Date: Wednesday, September 27, 2017
Time: 2:00 PM Eastern Daylight Time
Duration: 1 Hour
Sponsored by: Tektronix
The growth of objects connected to the internet is expected to exceed 20 billion devices by 2020 and continue to have double-digit growth rates. Many of these devices will be wearable devices, portable medical devices, and battery-operated industrial sensor/transmitters. For these devices, maximizing battery life is essential.
To meet the design requirements for battery life, the designer needs to be able to determine the total power consumption that the device is drawing. The designer needs to measure the load current in all the operating states of the device. That includes the very low currents, such as microamps when the device is in its sleep mode states as well as currents which can be in the amps range when the device is in its active, operating modes. Furthermore the load currents are short bursts that can last for only 10's of microseconds when the device is transmitting data. Thus both high sensitivity and speed are needed to capture all the power the device consumes in all its operating states.
In addition, the characteristics of the battery impact the performance of the device, particularly near the end of the battery's life or discharge cycle. One way to account for the characteristics of the battery is to simulate the battery so that testing of the device is performed under the most realistic conditions.
This seminar will:
1. Present options for measuring power consumption
2. Present an option for simulating a battery
3. Present a solution for creating a model of a battery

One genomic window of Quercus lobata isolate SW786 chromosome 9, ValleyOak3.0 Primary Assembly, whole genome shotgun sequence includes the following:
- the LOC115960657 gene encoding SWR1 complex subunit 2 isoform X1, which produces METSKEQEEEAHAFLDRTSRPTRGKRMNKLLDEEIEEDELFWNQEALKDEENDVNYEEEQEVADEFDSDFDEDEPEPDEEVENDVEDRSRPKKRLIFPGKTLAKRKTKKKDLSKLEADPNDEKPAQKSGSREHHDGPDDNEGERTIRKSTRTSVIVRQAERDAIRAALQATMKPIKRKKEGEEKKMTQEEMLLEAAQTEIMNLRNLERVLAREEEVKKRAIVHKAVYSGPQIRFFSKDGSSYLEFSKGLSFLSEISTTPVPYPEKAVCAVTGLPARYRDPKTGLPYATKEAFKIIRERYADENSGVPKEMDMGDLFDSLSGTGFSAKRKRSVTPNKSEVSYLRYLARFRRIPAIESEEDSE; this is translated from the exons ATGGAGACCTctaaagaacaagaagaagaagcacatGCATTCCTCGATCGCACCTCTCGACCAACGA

4. Provide an optimum solution for assessing battery life
Senior Market Development Manager
Robert Green is a Senior Market Development Manager at Keithley Instruments, a Tektronix Company, focusing on general purpose and specialized power supply instrumentation. During his 20+-year career at Keithley, Bob has been involved in the definition and introduction of a wide range of products including picoammeters, electrometers, digital multimeters, switching systems, and temperature measurement products as well as power supplies.
Bob defined and introduced Keithley’s highly successful 2300 series of fast-transient response, battery simulating power supplies for the mobile phone industry when the industry transitioned from analog transmission technology to digital transmission technology. He followed that up with audio analyzing DMMs and microwave switching systems for both the mobile phone and base station manufacturers.
Bob received a B.S. in Electrical Engineering from Cornell University and an M. S. in Electrical Engineering from Washington University, St. Louis, Missouri. Contact Bob at [email protected]